This text is used for the Lectionary Year A on February 19th, 2017.
Hearing the word “Leviticus” in today’s church might be as foreign as hearing the name of “Spartacus,” the Thracian gladiator, in the church. Indeed, some preachers might feel one must be a gladiator to prepare a sermon from Leviticus.
The preacher might want to start her sermon on Leviticus 19:1-2, 9-18 by dealing with the book of Leviticus and its regular neglect by many preachers. She may want to address the thought of some that this biblical book is not relevant today and perhaps not easily understood and even boring. One might have the view that today’s world has nothing to do with sacrificial rituals and regulations as emphasized by Leviticus. By contrast, there may be those who see the person and work of Christ in the book as they interpret it through allegory. Notably, the preacher must be resolved on her view of the book before preaching the text.
Yet there is no question that Leviticus is relevant today and is a book about worship. But how the preacher views and interprets it will influence the preacher’s sermonic development.
It may be accurate to say that for many people, verse 18 of this pericope – “You shall love your neighbor as yourself” – is a memorable rule of conduct; otherwise, they know little about the book. The preacher should not neglect the fact that this verse is the one on which the other verses of this pericope rest, within the context of verse 1 that says “You shall be holy.” One must, therefore, explore what being “holy” means for God’s people and how it relates to the Christian community. One must also recognize the “holy” character of God is behind all his commandments; hence, “for I the Lord your God am holy.”
In addressing our holiness, the preacher should consider that holiness – being set aside from the world for God’s purposes and devotion – is about the metamorphosing work of God, not us. What follows verse 1 helps one understand how to live out holiness as acts of worship.
Looking at these verses and the repetitive use of “You shall not,” may bring the Ten Commandments to mind. One might consider these verses as prohibitions that take life or its enjoyment rather than seeing them more appropriately as promoting, producing and giving life. They urge God’s people to act right and do right, through their attitudes and actions. The preacher will help her hearers by illustrating the sights, signs, and sounds of these principles and practices in a lifestyle of holiness.
The preacher must further consider the significance of the repetitive ending statement that “I am the Lord,” after God says, “I am the Lord your God” (v.v. 2, 10)? Is this a reminder that God’s people must act and do right because of their relationship with God and his overall authority? Is this a reminder that what makes someone or something holy is God’s presence?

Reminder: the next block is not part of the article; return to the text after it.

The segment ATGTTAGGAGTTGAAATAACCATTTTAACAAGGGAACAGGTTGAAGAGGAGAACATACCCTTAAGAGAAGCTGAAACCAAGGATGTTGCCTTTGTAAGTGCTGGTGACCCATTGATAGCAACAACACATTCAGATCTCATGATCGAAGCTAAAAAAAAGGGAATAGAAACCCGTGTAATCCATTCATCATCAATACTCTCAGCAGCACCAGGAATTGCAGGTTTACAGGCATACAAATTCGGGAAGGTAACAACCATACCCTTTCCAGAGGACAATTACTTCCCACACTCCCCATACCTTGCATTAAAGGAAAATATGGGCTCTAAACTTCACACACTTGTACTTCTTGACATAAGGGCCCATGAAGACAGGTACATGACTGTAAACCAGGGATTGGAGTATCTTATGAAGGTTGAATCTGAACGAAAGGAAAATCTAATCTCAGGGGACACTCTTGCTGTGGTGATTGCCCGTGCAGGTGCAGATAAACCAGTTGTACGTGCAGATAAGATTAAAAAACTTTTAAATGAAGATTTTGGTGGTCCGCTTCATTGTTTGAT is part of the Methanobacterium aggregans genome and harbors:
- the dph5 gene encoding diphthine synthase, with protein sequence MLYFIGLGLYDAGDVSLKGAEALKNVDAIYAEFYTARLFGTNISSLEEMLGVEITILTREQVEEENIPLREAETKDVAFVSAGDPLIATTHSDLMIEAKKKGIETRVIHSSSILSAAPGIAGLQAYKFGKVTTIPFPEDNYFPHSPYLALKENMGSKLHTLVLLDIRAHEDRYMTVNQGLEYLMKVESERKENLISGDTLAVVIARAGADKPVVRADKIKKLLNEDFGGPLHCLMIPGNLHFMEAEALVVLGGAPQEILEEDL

Fundamentally, these verses say, “Be a good neighbor.” Give life to yourself, others and honor the Lord.
In some African American churches, the worship leader or preacher will say to the congregation, “Turn to your neighbor and…” They may speak an admonishment or make a hand gesture, like “Give them a high five,” a non-verbal expression of affirmation. Some people don’t like this admonishment and refuse to engage.
For those who respond most will turn to a person nearby and then do what they have been asked. I often wonder if that is the extent of someone being your neighbor – is he the person nearby? Might that suggest that being a “neighbor” has something to do with proximity or geography?
The matters of who is your neighbor and where you find your neighbor must be explored by the preacher, and to those who first heard these verses, it probably meant a fellow Israelite. But in the background of this exploration must be Luke 10:25-37 and Jesus’ parable of the Good Samaritan.
One could say that these verses are about “turning to your neighbor,” while the preacher recognizes that some will turn and some will not, some will turn happily, and others will turn begrudgingly.
The preacher of these verses must address the fundamental theme as to who is your neighbor. The preacher will find a rich minefield by exploring the relevance of the different people referenced in these verses and how they are translated by The Jewish Publication Society’s Tanakh translation as the poor (vv. 10, 15), the stranger (v. 10), fellow (vv. 13, 16, 18), laborer (v. 13), deaf (V. 14), blind (v. 14), the rich (v. 15), your kinsman/kinsfolk (vv. 15, 17), and your countrymen (vv. 16, 18). These verses note an interest in how one interacts or relates to these groups of people.
But there is also a strong emphasis on “the least of these” or people some consider living on the fringes, like the poor, vulnerable, immigrant, and the stranger. The preacher might consider the duty to provide or help them by using the 21st century equivalent to verses 9-10: When you reap the harvest of your land, do not reap to the very edges of your field or gather the gleanings of your harvest. Do not go over your vineyard a second time or pick up the grapes that have fallen. Leave them for the poor and the alien. I am the LORD your God. The preacher must not ignore or neglect to preach these verses, even if controversial. They are essential to helping the congregation understand how to love their neighbor.
This pericope provides an ethical code for interacting with others as it also tells us to turn to our neighbor, any person with whom we interact, who needs our care and concern. The preacher must enjoin the congregation to “turn to your neighbor.”
Joseph C. Parker, Jr.
David Chapel Missionary Baptist Church
Tags: neighbor, leviticus, love, preach